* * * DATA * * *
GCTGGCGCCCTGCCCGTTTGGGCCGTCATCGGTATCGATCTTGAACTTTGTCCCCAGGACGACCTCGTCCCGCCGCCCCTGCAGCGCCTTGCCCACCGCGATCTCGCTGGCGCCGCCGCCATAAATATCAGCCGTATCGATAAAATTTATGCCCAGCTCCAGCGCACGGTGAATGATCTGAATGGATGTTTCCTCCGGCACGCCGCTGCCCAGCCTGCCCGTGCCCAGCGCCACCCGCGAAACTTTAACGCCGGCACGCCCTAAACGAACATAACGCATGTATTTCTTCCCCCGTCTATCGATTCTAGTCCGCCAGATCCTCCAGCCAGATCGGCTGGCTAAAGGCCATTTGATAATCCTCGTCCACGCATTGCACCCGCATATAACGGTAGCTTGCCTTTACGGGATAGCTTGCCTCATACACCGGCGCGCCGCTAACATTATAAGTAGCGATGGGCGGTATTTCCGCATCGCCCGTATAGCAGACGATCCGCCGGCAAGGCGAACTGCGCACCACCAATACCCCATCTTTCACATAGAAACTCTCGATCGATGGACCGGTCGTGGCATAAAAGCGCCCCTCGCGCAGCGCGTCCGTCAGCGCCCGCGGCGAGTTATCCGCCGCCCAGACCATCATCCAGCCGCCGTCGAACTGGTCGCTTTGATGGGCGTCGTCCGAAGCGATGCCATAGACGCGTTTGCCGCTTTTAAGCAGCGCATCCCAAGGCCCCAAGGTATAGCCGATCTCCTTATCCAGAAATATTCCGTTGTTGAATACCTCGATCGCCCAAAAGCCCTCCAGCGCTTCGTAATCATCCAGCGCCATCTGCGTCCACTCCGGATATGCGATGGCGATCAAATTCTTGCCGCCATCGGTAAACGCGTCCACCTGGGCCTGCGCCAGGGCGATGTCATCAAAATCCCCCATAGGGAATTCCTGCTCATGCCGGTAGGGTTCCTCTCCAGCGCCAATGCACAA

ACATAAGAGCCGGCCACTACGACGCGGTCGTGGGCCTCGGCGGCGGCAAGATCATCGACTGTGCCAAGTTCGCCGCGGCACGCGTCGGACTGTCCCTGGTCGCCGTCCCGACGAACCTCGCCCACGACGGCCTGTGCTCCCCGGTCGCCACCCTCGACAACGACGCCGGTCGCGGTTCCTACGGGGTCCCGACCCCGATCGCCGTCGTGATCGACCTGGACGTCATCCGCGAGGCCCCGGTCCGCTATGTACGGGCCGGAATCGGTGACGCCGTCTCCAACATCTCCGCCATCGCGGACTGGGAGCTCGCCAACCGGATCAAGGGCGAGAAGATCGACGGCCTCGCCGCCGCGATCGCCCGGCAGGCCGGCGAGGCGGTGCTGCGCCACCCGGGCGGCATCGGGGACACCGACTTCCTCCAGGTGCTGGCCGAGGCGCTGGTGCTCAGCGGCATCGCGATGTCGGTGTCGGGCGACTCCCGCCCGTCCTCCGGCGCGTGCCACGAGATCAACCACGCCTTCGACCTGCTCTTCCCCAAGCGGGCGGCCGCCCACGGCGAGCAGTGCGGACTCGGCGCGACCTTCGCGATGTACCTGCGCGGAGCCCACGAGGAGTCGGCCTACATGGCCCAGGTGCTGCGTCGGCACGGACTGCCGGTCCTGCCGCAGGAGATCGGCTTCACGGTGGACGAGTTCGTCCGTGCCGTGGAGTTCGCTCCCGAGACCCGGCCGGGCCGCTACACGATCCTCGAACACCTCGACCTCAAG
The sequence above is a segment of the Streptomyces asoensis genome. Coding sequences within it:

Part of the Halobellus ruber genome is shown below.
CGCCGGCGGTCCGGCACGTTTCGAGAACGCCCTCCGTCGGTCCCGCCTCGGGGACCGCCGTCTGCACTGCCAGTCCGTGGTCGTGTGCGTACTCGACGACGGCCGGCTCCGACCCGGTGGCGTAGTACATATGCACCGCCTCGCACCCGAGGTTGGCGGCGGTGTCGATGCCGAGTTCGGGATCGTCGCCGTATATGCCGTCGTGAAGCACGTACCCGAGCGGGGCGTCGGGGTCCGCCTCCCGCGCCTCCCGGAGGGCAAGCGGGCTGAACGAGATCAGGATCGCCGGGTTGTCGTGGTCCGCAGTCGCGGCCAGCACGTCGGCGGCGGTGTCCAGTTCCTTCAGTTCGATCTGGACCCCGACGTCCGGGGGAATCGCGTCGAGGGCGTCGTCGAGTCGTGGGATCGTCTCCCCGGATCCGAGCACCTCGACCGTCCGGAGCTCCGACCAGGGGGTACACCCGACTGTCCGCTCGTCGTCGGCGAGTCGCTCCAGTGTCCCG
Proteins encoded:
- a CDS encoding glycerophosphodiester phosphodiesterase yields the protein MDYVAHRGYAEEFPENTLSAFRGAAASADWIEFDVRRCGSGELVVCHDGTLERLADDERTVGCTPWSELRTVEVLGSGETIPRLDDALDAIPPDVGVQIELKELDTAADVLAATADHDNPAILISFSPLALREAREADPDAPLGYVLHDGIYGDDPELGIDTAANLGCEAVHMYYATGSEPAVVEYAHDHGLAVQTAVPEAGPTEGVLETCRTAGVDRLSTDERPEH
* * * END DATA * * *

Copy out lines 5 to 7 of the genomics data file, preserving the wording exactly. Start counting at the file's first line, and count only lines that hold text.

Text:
CGCCGGCGGTCCGGCACGTTTCGAGAACGCCCTCCGTCGGTCCCGCCTCGGGGACCGCCGTCTGCACTGCCAGTCCGTGGTCGTGTGCGTACTCGACGACGGCCGGCTCCGACCCGGTGGCGTAGTACATATGCACCGCCTCGCACCCGAGGTTGGCGGCGGTGTCGATGCCGAGTTCGGGATCGTCGCCGTATATGCCGTCGTGAAGCACGTACCCGAGCGGGGCGTCGGGGTCCGCCTCCCGCGCCTCCCGGAGGGCAAGCGGGCTGAACGAGATCAGGATCGCCGGGTTGTCGTGGTCCGCAGTCGCGGCCAGCACGTCGGCGGCGGTGTCCAGTTCCTTCAGTTCGATCTGGACCCCGACGTCCGGGGGAATCGCGTCGAGGGCGTCGTCGAGTCGTGGGATCGTCTCCCCGGATCCGAGCACCTCGACCGTCCGGAGCTCCGACCAGGGGGTACACCCGACTGTCCGCTCGTCGTCGGCGAGTCGCTCCAGTGTCCCG
Proteins encoded:
- a CDS encoding glycerophosphodiester phosphodiesterase yields the protein MDYVAHRGYAEEFPENTLSAFRGAAASADWIEFDVRRCGSGELVVCHDGTLERLADDERTVGCTPWSELRTVEVLGSGETIPRLDDALDAIPPDVGVQIELKELDTAADVLAATADHDNPAILISFSPLALREAREADPDAPLGYVLHDGIYGDDPELGIDTAANLGCEAVHMYYATGSEPAVVEYAHDHGLAVQTAVPEAGPTEGVLETCRTAGVDRLSTDERPEH